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Work-related mental health problems noted

Mental health is the single biggest category of illness seen by Beaumont Hospital’s occupational health department in respect of cases “considered to be causatively linked with work risks”.

Of 27 such cases last year, over half (55 per cent) related to mental health, 41 per cent to musculoskeletal health and 4 per cent to dermatitis.

“The trends are fairly consistent to-date, with over 50 per cent each year relating to mental health,” according to Beaumont’s annual report for 2018.

“The plan in relation to this issue is to work with HR and managers in the coming year to implement training and strategies to improve the capability of managers to manage stress within their teams.”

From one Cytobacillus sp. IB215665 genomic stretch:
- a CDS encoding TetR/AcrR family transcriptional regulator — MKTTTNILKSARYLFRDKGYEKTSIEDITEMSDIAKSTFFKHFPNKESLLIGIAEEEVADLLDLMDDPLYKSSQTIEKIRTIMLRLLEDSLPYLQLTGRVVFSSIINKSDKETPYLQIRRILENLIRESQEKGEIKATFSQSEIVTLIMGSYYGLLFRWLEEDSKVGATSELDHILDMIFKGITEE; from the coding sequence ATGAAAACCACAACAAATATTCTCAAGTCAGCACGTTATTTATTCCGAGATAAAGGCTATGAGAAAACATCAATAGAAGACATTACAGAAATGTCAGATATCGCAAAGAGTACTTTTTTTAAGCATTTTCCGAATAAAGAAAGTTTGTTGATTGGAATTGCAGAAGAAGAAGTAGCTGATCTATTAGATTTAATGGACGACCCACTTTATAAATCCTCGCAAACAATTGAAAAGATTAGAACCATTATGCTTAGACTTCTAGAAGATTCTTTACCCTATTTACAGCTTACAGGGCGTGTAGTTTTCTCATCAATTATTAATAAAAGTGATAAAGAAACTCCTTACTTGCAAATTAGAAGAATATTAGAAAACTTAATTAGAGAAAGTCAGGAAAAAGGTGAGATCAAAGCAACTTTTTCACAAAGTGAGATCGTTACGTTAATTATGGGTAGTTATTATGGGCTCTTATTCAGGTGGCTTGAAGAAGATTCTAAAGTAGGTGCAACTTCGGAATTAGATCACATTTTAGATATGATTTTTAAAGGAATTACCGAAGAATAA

The occupational health department reported that “much of our activity is driven by management referrals who seek guidance on employee fitness for work and whether any work restrictions are necessary”.

There were 5,471 attendances with occupational health physicians and occupational health advisors in 2018, compared with 6,656 the previous year.

According to the report, analysis confirmed this reduction as largely explained by reduced attendances with occupational health nurses. There were “many reasons for this” including staff shortages during 2018 (eg, maternity leave).

The report added that the nature of activities each year can change as periodic activities undertaken preventatively (eg, visual display unit assessments) are not done annually.

Of referrals by management (369), some 41 per cent related to musculoskeletal health and 26 per cent to mental health.

Meanwhile, the average absenteeism rate for the year was 3.32 per cent, which was “comfortably” within the HSE target of a maximum of 3.5 per cent absenteeism.

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